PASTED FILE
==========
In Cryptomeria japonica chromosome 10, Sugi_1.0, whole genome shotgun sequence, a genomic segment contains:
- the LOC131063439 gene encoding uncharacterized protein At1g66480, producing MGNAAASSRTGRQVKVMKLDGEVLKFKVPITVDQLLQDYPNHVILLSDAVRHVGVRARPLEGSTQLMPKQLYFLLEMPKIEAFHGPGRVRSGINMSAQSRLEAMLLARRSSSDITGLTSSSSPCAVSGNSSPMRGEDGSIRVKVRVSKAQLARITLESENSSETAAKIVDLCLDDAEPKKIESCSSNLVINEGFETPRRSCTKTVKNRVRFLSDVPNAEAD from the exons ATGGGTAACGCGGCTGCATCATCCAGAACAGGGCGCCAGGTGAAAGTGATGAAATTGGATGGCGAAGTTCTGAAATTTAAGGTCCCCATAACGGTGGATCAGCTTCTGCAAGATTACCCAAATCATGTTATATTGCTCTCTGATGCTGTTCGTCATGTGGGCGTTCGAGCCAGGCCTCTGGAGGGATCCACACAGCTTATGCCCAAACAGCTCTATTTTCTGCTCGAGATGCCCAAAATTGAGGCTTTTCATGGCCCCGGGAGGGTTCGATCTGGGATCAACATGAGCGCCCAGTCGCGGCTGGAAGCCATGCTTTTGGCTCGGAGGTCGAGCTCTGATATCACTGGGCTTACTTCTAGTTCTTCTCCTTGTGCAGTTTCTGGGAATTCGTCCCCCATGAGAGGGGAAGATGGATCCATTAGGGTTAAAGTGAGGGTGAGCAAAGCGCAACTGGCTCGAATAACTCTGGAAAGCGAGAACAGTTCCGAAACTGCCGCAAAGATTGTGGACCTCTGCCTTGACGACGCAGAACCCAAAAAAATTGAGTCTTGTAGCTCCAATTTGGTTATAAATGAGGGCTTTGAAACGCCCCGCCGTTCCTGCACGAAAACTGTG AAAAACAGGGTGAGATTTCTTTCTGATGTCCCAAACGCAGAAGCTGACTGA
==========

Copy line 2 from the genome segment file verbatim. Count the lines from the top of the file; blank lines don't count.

- the LOC131063439 gene encoding uncharacterized protein At1g66480, producing MGNAAASSRTGRQVKVMKLDGEVLKFKVPITVDQLLQDYPNHVILLSDAVRHVGVRARPLEGSTQLMPKQLYFLLEMPKIEAFHGPGRVRSGINMSAQSRLEAMLLARRSSSDITGLTSSSSPCAVSGNSSPMRGEDGSIRVKVRVSKAQLARITLESENSSETAAKIVDLCLDDAEPKKIESCSSNLVINEGFETPRRSCTKTVKNRVRFLSDVPNAEAD from the exons ATGGGTAACGCGGCTGCATCATCCAGAACAGGGCGCCAGGTGAAAGTGATGAAATTGGATGGCGAAGTTCTGAAATTTAAGGTCCCCATAACGGTGGATCAGCTTCTGCAAGATTACCCAAATCATGTTATATTGCTCTCTGATGCTGTTCGTCATGTGGGCGTTCGAGCCAGGCCTCTGGAGGGATCCACACAGCTTATGCCCAAACAGCTCTATTTTCTGCTCGAGATGCCCAAAATTGAGGCTTTTCATGGCCCCGGGAGGGTTCGATCTGGGATCAACATGAGCGCCCAGTCGCGGCTGGAAGCCATGCTTTTGGCTCGGAGGTCGAGCTCTGATATCACTGGGCTTACTTCTAGTTCTTCTCCTTGTGCAGTTTCTGGGAATTCGTCCCCCATGAGAGGGGAAGATGGATCCATTAGGGTTAAAGTGAGGGTGAGCAAAGCGCAACTGGCTCGAATAACTCTGGAAAGCGAGAACAGTTCCGAAACTGCCGCAAAGATTGTGGACCTCTGCCTTGACGACGCAGAACCCAAAAAAATTGAGTCTTGTAGCTCCAATTTGGTTATAAATGAGGGCTTTGAAACGCCCCGCCGTTCCTGCACGAAAACTGTG AAAAACAGGGTGAGATTTCTTTCTGATGTCCCAAACGCAGAAGCTGACTGA